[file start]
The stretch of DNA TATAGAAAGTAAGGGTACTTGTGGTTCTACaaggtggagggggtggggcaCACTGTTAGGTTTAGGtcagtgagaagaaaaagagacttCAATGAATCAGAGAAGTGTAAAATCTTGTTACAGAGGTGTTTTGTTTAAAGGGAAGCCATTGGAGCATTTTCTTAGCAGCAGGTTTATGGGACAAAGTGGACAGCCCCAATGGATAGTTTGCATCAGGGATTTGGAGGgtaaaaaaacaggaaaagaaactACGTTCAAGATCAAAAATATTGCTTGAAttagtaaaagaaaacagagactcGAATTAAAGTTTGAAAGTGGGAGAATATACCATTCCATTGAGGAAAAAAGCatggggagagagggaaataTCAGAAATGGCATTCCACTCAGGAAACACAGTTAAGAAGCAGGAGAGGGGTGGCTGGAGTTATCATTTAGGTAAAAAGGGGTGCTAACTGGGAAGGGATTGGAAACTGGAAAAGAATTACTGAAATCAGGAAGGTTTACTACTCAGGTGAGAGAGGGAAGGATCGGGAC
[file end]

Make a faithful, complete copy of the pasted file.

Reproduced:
The stretch of DNA TATAGAAAGTAAGGGTACTTGTGGTTCTACaaggtggagggggtggggcaCACTGTTAGGTTTAGGtcagtgagaagaaaaagagacttCAATGAATCAGAGAAGTGTAAAATCTTGTTACAGAGGTGTTTTGTTTAAAGGGAAGCCATTGGAGCATTTTCTTAGCAGCAGGTTTATGGGACAAAGTGGACAGCCCCAATGGATAGTTTGCATCAGGGATTTGGAGGgtaaaaaaacaggaaaagaaactACGTTCAAGATCAAAAATATTGCTTGAAttagtaaaagaaaacagagactcGAATTAAAGTTTGAAAGTGGGAGAATATACCATTCCATTGAGGAAAAAAGCatggggagagagggaaataTCAGAAATGGCATTCCACTCAGGAAACACAGTTAAGAAGCAGGAGAGGGGTGGCTGGAGTTATCATTTAGGTAAAAAGGGGTGCTAACTGGGAAGGGATTGGAAACTGGAAAAGAATTACTGAAATCAGGAAGGTTTACTACTCAGGTGAGAGAGGGAAGGATCGGGAC